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Патент USA US3091545

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Latent
United
1
3,091,535
“ice
3,091,535
Patented May 28, 1963
2
organic colloid of high molecular weight as a binding
agent, (3) a photographic silver halide emulsion layer on
the translucent layer and on the other surface of the
PHOTOGRAPHIC FILM ELEMENT WITH
base (4) an antihalation layer comprising a binding
ANTIHALATION LAYER
Clifford E. Milner, Jr., Rochester, N.Y., assignor to E. I. 5 agent, colloidal antihalation material, e.g., a dye or pig
ment, and ?nely divided particles of a white pigment is
du Pont de Nemours and Company, Wilmington, Del.,
described for the translucent layer.
a corporation of Delaware
In general, the white pigment is present in an amount
No Drawing. Filed Dec. 31, 1959, Ser. No‘. 863,085
from 1.5 to 3.0 parts by weight per part of binding agent.
6 Claims. (Cl. 96-—84)
The antihalation dye or pigment in general will be col
The present invention relates to photographic elements 10 loidal (in the range of 1 to 100 millimicrons) in their
and more particularly it relates to photographic ?lms.
Still more particularly it relates to photographic trans
largest diameter. The amount of antihalation material
present is that used in conventional antihalation layers
and in general comprises ‘0.05 to 0.10 part per part of
lucent print ?lms having improved antihalation and
resolution characteristics.
15 binding agent.
Photographic emulsions on translucent to opaque ?lm
supports have a wide variety of applications in the ?elds
of cartography, transilluminated display and mural Work,
drafting and chart work, and technical and sales manuals.
It has been proposed to make such ?lms by coating a 20
photographic emulsion on one side of a transparent ?lm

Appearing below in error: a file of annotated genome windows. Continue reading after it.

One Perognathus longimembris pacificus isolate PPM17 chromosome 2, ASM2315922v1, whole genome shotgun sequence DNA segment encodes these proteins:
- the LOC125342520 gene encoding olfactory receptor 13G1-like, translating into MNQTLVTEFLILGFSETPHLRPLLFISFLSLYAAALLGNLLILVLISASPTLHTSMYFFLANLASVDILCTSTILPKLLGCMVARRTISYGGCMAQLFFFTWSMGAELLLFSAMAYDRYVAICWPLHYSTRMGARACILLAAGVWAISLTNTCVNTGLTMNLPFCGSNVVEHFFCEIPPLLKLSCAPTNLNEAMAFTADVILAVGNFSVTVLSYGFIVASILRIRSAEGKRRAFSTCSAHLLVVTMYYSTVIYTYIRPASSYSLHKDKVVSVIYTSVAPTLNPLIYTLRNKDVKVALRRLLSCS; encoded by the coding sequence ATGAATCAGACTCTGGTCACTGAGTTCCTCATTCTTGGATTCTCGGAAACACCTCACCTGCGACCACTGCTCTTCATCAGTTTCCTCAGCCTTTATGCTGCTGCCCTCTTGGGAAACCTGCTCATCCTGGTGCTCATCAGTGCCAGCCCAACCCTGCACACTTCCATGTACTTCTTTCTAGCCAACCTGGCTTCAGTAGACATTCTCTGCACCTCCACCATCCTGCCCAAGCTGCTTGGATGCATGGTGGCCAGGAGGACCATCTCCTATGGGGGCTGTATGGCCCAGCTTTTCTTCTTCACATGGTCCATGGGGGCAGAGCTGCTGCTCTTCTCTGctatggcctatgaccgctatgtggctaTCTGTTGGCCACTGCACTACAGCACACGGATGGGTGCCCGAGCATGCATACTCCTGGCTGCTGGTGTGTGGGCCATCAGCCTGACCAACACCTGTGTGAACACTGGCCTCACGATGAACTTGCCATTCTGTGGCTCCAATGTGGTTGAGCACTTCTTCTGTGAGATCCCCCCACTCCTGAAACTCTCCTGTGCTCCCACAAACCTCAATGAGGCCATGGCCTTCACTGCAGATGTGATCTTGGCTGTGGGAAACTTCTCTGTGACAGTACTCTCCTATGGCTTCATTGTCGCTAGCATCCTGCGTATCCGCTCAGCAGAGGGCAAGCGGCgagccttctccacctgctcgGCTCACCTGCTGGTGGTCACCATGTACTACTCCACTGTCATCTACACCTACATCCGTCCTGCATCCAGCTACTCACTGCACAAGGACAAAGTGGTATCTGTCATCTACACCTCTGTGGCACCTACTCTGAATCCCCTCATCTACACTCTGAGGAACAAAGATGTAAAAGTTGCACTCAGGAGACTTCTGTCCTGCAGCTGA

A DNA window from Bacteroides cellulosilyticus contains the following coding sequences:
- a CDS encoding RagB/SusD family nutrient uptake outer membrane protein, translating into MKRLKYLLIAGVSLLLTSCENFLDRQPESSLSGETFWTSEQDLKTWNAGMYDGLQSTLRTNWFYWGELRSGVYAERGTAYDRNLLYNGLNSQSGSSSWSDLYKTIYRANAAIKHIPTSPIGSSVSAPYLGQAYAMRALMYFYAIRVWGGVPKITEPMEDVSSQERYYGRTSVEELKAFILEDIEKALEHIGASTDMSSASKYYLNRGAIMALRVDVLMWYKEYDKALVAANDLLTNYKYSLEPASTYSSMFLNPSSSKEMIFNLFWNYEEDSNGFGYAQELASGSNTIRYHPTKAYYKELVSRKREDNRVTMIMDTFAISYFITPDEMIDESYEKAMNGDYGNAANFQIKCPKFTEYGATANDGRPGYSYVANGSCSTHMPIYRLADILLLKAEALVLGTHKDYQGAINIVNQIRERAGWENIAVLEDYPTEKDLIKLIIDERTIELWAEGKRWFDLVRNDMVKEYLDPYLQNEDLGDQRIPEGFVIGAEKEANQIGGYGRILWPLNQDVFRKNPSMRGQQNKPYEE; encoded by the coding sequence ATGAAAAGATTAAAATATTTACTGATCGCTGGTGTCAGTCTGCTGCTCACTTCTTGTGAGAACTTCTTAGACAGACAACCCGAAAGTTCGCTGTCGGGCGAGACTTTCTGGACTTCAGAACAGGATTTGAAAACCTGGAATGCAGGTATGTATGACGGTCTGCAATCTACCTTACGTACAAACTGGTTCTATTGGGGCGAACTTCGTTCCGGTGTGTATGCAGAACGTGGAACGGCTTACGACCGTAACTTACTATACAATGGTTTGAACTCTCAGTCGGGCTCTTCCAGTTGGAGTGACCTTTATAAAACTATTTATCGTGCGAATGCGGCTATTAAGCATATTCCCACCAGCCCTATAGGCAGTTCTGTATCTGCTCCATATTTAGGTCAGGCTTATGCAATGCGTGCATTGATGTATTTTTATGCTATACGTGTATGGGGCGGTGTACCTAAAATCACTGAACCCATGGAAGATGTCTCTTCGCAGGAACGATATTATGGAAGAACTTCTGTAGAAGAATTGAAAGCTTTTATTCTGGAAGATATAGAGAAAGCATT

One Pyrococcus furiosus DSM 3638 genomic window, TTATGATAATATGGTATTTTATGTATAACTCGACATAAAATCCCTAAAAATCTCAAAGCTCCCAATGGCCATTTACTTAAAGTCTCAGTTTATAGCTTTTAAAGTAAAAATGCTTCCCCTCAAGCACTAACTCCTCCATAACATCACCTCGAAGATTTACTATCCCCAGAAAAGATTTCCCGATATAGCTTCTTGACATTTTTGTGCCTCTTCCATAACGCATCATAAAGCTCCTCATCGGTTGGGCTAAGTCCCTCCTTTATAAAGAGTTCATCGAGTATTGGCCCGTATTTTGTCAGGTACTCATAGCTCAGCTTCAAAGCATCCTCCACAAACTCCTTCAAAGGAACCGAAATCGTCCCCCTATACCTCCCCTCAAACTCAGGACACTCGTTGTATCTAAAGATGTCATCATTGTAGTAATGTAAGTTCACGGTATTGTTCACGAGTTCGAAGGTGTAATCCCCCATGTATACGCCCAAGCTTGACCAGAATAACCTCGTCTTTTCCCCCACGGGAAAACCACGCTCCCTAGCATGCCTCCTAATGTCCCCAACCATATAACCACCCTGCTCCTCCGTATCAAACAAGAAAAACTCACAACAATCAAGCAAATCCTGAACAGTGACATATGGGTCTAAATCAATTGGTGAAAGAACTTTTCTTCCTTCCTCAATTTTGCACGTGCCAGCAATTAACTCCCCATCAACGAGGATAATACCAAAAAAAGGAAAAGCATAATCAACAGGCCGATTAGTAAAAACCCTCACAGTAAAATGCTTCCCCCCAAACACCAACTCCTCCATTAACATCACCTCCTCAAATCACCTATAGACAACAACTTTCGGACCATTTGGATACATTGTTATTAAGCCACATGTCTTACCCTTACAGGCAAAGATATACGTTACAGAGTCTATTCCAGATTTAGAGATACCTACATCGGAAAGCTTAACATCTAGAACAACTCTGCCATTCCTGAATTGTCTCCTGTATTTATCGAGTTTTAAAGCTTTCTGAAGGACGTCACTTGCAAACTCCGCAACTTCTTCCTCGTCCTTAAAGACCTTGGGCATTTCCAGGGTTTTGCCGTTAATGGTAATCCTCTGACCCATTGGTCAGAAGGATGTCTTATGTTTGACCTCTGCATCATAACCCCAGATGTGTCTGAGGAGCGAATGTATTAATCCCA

support and coating on the opposite side of the support
a translucent layer containing an opaque substance and
which may or may not contain an antihalation dye. It
The support may be any conventional transparent
hydrophobic ?lm such as cellulose esters, e.g., cellulose
acetate, cellulose nitrate, cellulose butyrate, cellulose
mixed esters; vinyl polymers, e.g., polyvinyl acetate, poly
vinyl chloride, polyvinylidene chloride, polystyrenes and
copolymers thereof; polyamides, e.g., polypentamethylene
sebacamide, polyhexamethylene sebacamide, polypenta
methylene suberamide, polydecamethylene adipamide and
superpolyesters, e.g., a highly polymeric linear polyester
has also been proposed to prepare such ?lms by coating 25 of a dicarboxylic acid with a dihydric alcohol. A pre
on one side of a transparent ?lm support, in order, a slow
fered type of support comprises a polyester ?lm as dis
speed emulsion containing an opalescent substance such
closed in Whin?eld et al. US. 2,465,319 bearing a thin
as starch or rubber latex and a fast speed silver halide
layer of an adherent ?lm-forming essentially hydropho
emulsion. On the opposite side there may be coated a
bic copolymer made and coated in the manner taught by
plain gelatin layer ‘or a layer containing an antihalation 30 Alles et al., U.S. Patent 2,627,088, and Alles, US. Patent
dye. Both of these proposals leave much to be desired
2,779,684, and patents referred to in the speci?cations of
in the way of good resolution and antihalation qualities.
these patents. A ?lm made according to Example IV of
Further, it has been proposed to coat an antihalation
Alles US. Patent 2,779,684 which may or may not be